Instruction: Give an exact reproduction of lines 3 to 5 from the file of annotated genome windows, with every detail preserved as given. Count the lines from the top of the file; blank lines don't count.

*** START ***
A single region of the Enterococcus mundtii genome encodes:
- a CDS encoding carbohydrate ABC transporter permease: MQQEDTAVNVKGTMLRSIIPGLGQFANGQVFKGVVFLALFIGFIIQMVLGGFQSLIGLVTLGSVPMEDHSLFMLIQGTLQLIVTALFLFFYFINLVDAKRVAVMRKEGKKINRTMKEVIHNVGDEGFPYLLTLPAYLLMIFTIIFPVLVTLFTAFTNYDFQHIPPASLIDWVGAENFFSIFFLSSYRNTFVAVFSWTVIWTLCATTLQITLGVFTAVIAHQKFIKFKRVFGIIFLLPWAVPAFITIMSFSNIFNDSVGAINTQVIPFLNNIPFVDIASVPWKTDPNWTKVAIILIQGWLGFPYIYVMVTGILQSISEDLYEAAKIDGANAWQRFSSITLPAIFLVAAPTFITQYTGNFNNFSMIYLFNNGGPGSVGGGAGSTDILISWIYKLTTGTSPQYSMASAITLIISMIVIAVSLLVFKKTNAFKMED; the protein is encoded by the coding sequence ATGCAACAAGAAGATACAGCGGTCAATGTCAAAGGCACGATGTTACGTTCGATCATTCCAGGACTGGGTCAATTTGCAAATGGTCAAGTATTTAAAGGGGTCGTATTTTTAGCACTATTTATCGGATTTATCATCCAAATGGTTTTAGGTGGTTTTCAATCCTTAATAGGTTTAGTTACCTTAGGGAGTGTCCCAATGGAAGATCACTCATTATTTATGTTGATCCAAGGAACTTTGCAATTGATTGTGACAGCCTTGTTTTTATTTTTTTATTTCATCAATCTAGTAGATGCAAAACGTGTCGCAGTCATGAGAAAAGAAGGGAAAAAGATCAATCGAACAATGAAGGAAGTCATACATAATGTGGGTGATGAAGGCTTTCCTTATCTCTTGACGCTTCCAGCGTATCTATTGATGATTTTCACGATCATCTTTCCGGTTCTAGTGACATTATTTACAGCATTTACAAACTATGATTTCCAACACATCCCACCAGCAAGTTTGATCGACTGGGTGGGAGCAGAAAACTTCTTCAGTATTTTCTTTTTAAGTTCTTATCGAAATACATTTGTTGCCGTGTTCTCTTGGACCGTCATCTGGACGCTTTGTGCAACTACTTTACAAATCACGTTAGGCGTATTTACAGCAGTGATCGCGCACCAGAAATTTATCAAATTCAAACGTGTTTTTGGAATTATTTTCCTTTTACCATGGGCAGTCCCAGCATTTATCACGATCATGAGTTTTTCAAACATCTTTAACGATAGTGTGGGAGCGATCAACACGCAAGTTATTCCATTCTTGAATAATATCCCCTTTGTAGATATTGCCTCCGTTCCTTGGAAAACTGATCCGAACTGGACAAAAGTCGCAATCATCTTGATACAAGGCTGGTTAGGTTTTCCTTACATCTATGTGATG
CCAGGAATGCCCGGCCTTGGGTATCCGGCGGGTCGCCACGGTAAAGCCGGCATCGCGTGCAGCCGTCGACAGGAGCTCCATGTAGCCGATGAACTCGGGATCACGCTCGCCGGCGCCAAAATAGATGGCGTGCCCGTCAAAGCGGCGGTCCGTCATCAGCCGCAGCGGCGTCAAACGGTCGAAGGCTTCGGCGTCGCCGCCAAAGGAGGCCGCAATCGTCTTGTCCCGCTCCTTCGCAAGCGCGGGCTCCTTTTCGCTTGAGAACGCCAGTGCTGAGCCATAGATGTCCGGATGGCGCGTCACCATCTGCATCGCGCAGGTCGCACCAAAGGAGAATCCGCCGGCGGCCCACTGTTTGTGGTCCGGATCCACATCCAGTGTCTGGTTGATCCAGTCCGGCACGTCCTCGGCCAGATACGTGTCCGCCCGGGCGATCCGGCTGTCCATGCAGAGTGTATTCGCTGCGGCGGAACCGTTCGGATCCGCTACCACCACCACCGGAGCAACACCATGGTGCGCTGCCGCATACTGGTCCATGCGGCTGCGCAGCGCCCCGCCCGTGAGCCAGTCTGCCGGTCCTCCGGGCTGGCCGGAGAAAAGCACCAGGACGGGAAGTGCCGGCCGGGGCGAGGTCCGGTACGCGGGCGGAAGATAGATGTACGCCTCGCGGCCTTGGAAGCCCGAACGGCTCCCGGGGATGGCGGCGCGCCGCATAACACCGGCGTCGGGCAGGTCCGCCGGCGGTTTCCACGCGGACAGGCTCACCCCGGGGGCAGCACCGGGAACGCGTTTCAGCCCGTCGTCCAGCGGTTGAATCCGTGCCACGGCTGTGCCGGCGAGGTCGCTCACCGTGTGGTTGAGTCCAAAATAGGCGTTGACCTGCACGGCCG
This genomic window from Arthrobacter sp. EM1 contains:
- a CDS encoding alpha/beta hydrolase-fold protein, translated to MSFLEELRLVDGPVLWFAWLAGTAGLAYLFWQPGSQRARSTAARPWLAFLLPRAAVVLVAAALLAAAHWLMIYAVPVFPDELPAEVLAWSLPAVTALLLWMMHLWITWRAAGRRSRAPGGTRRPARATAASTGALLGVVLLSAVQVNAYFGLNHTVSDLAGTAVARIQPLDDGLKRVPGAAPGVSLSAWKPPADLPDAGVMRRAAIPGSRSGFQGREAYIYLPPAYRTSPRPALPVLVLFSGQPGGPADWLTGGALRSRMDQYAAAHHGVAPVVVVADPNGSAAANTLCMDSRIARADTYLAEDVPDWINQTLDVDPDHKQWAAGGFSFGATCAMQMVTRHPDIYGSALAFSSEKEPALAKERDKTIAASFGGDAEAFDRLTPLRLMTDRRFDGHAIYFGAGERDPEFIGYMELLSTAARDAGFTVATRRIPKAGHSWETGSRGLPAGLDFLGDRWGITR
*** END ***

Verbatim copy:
CCAGGAATGCCCGGCCTTGGGTATCCGGCGGGTCGCCACGGTAAAGCCGGCATCGCGTGCAGCCGTCGACAGGAGCTCCATGTAGCCGATGAACTCGGGATCACGCTCGCCGGCGCCAAAATAGATGGCGTGCCCGTCAAAGCGGCGGTCCGTCATCAGCCGCAGCGGCGTCAAACGGTCGAAGGCTTCGGCGTCGCCGCCAAAGGAGGCCGCAATCGTCTTGTCCCGCTCCTTCGCAAGCGCGGGCTCCTTTTCGCTTGAGAACGCCAGTGCTGAGCCATAGATGTCCGGATGGCGCGTCACCATCTGCATCGCGCAGGTCGCACCAAAGGAGAATCCGCCGGCGGCCCACTGTTTGTGGTCCGGATCCACATCCAGTGTCTGGTTGATCCAGTCCGGCACGTCCTCGGCCAGATACGTGTCCGCCCGGGCGATCCGGCTGTCCATGCAGAGTGTATTCGCTGCGGCGGAACCGTTCGGATCCGCTACCACCACCACCGGAGCAACACCATGGTGCGCTGCCGCATACTGGTCCATGCGGCTGCGCAGCGCCCCGCCCGTGAGCCAGTCTGCCGGTCCTCCGGGCTGGCCGGAGAAAAGCACCAGGACGGGAAGTGCCGGCCGGGGCGAGGTCCGGTACGCGGGCGGAAGATAGATGTACGCCTCGCGGCCTTGGAAGCCCGAACGGCTCCCGGGGATGGCGGCGCGCCGCATAACACCGGCGTCGGGCAGGTCCGCCGGCGGTTTCCACGCGGACAGGCTCACCCCGGGGGCAGCACCGGGAACGCGTTTCAGCCCGTCGTCCAGCGGTTGAATCCGTGCCACGGCTGTGCCGGCGAGGTCGCTCACCGTGTGGTTGAGTCCAAAATAGGCGTTGACCTGCACGGCCG
This genomic window from Arthrobacter sp. EM1 contains:
- a CDS encoding alpha/beta hydrolase-fold protein, translated to MSFLEELRLVDGPVLWFAWLAGTAGLAYLFWQPGSQRARSTAARPWLAFLLPRAAVVLVAAALLAAAHWLMIYAVPVFPDELPAEVLAWSLPAVTALLLWMMHLWITWRAAGRRSRAPGGTRRPARATAASTGALLGVVLLSAVQVNAYFGLNHTVSDLAGTAVARIQPLDDGLKRVPGAAPGVSLSAWKPPADLPDAGVMRRAAIPGSRSGFQGREAYIYLPPAYRTSPRPALPVLVLFSGQPGGPADWLTGGALRSRMDQYAAAHHGVAPVVVVADPNGSAAANTLCMDSRIARADTYLAEDVPDWINQTLDVDPDHKQWAAGGFSFGATCAMQMVTRHPDIYGSALAFSSEKEPALAKERDKTIAASFGGDAEAFDRLTPLRLMTDRRFDGHAIYFGAGERDPEFIGYMELLSTAARDAGFTVATRRIPKAGHSWETGSRGLPAGLDFLGDRWGITR